Current Research

E2F1 and the DNA damage response

E2F1 is a key transcriptional regulator of genes important for cell proliferation and apoptosis. Using transgenic and knockout mouse models, the Johnson lab showed that E2F1 behaves as either an oncogene or a tumor suppressor, depending on the biological context. We are now exploring a novel, non-transcriptional function for E2F1 in DNA repair. We have discovered that E2F1 localizes to sites of both DNA double-strand breaks and UV-induced DNA damage. The accumulation of E2F1 at sites of DNA damage requires its phosphorylation by the ATM or ATR kinases. Moreover, our studies demonstrate that E2F1 in turn recruits histone acetyltransferases and other chromatin-modifying factors to sites of damage. Our findings suggest that E2F1-dependent alterations in chromatin structure stimulates DNA repair by facilitating access to the DNA repair machinery. These findings uncover a new function for E2F1 as an accessory factor for DNA repair in the context of chromatin. We are also developing unique knock-in mouse models to examine the role of E2F1 phosphorylation and other post-translational modifications in regulating E2F1 activities in response to DNA damage. These studies demonstrate that E2F1 is important for maintaining genome integrity and suppressing carcinogenesis.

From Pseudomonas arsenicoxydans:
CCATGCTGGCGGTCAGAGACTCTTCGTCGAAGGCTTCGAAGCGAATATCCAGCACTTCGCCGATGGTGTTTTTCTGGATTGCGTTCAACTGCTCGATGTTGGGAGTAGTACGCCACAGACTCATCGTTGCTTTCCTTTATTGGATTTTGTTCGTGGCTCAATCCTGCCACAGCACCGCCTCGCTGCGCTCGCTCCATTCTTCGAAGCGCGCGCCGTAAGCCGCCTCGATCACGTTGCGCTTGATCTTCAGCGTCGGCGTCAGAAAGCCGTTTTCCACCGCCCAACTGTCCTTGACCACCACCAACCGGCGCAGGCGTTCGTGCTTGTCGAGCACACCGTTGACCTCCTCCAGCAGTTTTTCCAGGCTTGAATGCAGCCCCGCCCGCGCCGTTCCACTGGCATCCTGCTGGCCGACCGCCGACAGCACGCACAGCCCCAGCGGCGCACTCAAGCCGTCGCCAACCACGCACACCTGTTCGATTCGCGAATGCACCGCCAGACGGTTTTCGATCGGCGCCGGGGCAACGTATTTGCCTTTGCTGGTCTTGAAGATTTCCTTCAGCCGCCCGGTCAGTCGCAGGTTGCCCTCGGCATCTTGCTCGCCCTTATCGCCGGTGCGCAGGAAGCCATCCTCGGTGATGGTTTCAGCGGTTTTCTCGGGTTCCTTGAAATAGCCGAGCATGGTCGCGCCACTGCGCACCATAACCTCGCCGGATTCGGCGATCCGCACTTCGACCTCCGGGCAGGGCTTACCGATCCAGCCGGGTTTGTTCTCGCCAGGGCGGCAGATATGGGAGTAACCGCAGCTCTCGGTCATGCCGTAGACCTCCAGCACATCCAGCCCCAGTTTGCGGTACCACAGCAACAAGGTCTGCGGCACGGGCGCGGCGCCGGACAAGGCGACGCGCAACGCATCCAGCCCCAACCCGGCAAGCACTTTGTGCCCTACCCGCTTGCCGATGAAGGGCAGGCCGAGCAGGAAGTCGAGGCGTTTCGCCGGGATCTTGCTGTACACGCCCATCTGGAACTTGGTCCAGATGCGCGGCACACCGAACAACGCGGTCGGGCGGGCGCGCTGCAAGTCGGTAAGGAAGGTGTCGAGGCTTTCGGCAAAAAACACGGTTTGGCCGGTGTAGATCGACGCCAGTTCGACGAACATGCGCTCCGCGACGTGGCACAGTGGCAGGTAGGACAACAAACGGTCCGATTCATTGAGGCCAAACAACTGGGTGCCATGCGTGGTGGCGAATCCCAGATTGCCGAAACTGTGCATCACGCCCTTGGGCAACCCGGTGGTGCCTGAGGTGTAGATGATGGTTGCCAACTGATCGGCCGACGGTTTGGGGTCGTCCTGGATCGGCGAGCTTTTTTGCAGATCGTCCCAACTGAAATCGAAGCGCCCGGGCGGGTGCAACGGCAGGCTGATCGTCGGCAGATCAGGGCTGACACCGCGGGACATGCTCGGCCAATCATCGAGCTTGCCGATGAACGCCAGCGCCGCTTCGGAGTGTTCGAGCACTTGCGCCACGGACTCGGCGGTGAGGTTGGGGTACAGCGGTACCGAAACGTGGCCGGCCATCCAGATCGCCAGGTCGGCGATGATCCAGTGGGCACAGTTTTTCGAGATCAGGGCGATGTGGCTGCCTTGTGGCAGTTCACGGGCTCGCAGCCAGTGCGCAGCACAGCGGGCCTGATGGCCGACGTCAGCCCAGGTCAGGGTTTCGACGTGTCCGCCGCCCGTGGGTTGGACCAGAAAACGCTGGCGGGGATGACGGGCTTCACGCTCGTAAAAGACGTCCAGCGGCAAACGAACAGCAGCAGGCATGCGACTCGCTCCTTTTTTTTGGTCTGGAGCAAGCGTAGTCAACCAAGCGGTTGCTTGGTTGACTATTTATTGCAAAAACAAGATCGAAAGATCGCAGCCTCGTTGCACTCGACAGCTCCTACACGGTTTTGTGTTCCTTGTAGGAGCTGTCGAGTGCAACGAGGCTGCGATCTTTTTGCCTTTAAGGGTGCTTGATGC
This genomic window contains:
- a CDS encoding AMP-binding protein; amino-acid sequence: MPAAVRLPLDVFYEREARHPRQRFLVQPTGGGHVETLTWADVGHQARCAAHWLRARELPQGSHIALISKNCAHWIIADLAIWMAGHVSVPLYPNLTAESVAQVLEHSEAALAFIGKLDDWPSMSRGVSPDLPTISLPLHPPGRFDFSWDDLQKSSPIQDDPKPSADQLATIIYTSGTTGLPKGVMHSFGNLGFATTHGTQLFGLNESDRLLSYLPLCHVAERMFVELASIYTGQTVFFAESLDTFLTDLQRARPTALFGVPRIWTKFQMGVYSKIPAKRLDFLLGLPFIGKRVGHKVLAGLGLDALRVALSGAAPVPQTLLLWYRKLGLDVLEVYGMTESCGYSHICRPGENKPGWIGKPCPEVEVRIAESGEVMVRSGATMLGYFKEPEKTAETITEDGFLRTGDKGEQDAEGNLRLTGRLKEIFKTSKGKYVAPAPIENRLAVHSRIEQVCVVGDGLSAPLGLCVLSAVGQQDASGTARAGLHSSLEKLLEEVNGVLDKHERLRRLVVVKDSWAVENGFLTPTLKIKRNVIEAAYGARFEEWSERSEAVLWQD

Our lab has shown that transcription factors such as E2F1 and Rb form nuclear foci upon ionizing radiation and that these foci colocalize with γH2AX, a marker for DNA double-strand breaks (DSBs). We are currently elucidating the role that these factors play in the repair of DSBs.




The p53 R72P polymorphism in cancer development and response to therapy 

The human p53 gene contains a common single nucleotide polymorphism (SNP) that results in either an arginine (R) or proline (P) at position 72 of the p53 protein (R72P). Epidemiological studies demonstrate that this SNP can influence risk for developing some cancers, response to cancer therapies, and survival of cancer patients. In vitro studies suggest that the R72P polymorphism alters the transcriptional and pro-apoptotic activities of p53, although the mechanistic basis for these differences is unclear. The Johnson lab has developed knock-in mouse models in which a portion of the mouse p53 gene is replaced with human p53 sequences encoding either R or P at codon 72. The humanized p53 variants in these mouse models are functional and display the same differences in apoptotic capacity in mouse tissues as have been observed in human cells. We have used these models to examine how this p53 polymorphism modulates the response to chemical carcinogens, an oncogenic virus (HPV) and UV light. These gene-environment studies reveal that the R72P polymorphism has context- and tissue-specific effects on apoptosis and tumor suppression. These models are now being used to understand how the R72P polymorphism modulates breast cancer progression and response to chemotherapies.  


Non-invasive imaging techniques allow us to follow differences in tumor growth and response to therapy in live R72P variant mice.